Employers Should Focus on Capabilities, Not Disabilities

(ATR) Shanthi Flynn says hiring people with different abilities leads to a more diverse workforce and broader perspectives.

(ATR) Shanthi Flynn of the Adecco Group says including people with disability and impairments in the workforce can give the company a broader perspective and ability to solve problems in different ways.

"If you focus on ability rather than disability you’re much more likely to get a good result," she told attendees of the International Paralympic Committee Inclusion Summit in Rio. "I believe that competence and skills are much more important than the things that you can’t do."

As the human resources chief at Adecco, Flynn helps lead the IPC Athlete Career Program. The program seeks to help athletes with learning skills, career transition advice and gaining specific training and development in order to help them achieve their workplace aspirations.

Flynn kicked off day two of the IPC Inclusion Summit during the Rio 2016 Paralympics explaining the beginnings of the program and why companies need to start becoming fully inclusive.

"I think that hiring people with different abilities is to focus on what people do really well," she tells Around the Rings. "When you see the Paralympians – their passion, their focus and their abilities in sport – it’s just a very short step to transfer that into the world of work.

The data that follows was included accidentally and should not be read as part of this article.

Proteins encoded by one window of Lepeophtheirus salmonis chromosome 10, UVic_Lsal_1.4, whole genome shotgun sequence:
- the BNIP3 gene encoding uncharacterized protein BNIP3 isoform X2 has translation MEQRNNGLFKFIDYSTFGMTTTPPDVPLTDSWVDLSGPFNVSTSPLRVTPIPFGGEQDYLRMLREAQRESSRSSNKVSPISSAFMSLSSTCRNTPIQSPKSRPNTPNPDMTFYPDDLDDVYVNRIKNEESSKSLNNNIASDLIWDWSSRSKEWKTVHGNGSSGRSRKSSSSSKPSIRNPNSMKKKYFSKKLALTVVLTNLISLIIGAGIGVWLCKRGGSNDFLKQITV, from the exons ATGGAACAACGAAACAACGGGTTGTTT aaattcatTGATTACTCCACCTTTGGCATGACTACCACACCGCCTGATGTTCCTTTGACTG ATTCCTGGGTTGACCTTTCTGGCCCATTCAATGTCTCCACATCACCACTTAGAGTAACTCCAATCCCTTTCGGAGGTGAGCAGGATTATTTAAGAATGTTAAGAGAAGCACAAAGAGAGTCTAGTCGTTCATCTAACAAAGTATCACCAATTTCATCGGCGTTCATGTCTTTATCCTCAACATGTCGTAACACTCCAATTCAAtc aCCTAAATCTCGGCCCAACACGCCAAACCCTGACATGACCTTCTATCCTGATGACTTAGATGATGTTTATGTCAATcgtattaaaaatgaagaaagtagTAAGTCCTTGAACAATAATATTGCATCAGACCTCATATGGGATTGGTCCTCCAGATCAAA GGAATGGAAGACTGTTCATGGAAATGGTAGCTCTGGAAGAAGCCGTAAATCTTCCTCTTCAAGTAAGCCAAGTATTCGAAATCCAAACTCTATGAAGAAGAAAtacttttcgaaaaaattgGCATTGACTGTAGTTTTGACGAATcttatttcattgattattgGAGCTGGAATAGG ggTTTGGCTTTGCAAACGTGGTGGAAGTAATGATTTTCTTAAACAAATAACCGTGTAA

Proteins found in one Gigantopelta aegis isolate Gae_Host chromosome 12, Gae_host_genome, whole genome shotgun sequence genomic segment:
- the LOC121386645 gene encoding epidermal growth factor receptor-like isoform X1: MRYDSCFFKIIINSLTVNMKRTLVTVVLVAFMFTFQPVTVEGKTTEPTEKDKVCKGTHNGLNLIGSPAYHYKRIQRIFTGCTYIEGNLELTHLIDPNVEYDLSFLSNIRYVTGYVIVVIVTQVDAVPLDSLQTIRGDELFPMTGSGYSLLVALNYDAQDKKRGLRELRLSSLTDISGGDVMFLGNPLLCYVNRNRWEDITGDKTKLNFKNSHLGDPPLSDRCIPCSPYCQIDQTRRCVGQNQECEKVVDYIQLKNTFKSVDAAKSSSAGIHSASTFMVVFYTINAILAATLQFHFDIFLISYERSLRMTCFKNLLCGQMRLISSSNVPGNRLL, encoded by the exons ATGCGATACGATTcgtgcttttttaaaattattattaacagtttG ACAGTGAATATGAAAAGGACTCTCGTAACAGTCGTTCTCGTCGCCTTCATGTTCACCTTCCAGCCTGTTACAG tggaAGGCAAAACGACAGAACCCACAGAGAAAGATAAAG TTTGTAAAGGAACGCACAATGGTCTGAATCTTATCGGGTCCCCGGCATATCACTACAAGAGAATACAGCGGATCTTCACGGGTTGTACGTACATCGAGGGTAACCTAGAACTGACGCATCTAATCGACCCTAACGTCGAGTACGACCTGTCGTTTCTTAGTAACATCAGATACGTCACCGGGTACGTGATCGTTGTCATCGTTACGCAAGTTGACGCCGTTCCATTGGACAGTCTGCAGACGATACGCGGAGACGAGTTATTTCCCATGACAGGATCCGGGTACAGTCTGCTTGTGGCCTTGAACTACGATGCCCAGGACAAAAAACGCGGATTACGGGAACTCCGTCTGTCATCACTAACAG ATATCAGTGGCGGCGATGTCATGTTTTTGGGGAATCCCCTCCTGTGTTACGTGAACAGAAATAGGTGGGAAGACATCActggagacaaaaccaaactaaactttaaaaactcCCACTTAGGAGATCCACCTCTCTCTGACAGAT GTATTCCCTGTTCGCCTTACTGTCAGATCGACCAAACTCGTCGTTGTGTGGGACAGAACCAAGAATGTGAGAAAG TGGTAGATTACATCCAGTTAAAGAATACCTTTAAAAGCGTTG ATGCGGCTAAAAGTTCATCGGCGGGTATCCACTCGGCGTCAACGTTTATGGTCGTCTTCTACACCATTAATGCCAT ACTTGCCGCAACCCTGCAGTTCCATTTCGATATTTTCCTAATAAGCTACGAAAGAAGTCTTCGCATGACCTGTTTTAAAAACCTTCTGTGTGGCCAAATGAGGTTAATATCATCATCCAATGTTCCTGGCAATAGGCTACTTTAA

"There’s no reason why those skills can’t be used to generate powerful high performing teams in any work environment," Flynn says.

She says in order for companies to realize that people with impairment are just as capable, they need exposure that showcase the incredible abilities of the para-athletes.

"I think that when you watch the videos of the Paralympic athletes, you just have to watch them to be inspired by them," she tells ATR. "And having the privilege of physically being here at Rio you can see how amazing they are and it allows the perception to change. Unless people are exposed to it it’s hard to shift perception."

She adds that unlike Olympians, the Paralympians often prefer to work at the same time they are competing in high level sport. This likely comes from necessity, a result of the difficulties Paralympians have finding the same types of sponsorship opportunities that Olympians often enjoy.

"Certain types of jobs may not be as practical for them to access and those jobs might come later so the challenge for them and for us as a facilitator of employment is harnessing their skills in the right way but that’s always possible," Flynn said."Work is becoming more flexible and people are expecting this more whether they have impairments or not."

She says that the athletes' sporting abilities can make them valuable members of the workforce.

"It’s not just inspirational, it’s incredible how focused the athletes are and how they have an ability to drive for success against the odds, how they work in teams and when you watch them you know you can’t do the things that they do," she says. "There’s no reason that with that kind of passion you can’t translate that into the workplace."

Written by Kevin Nutley in Rio de Janeiro.

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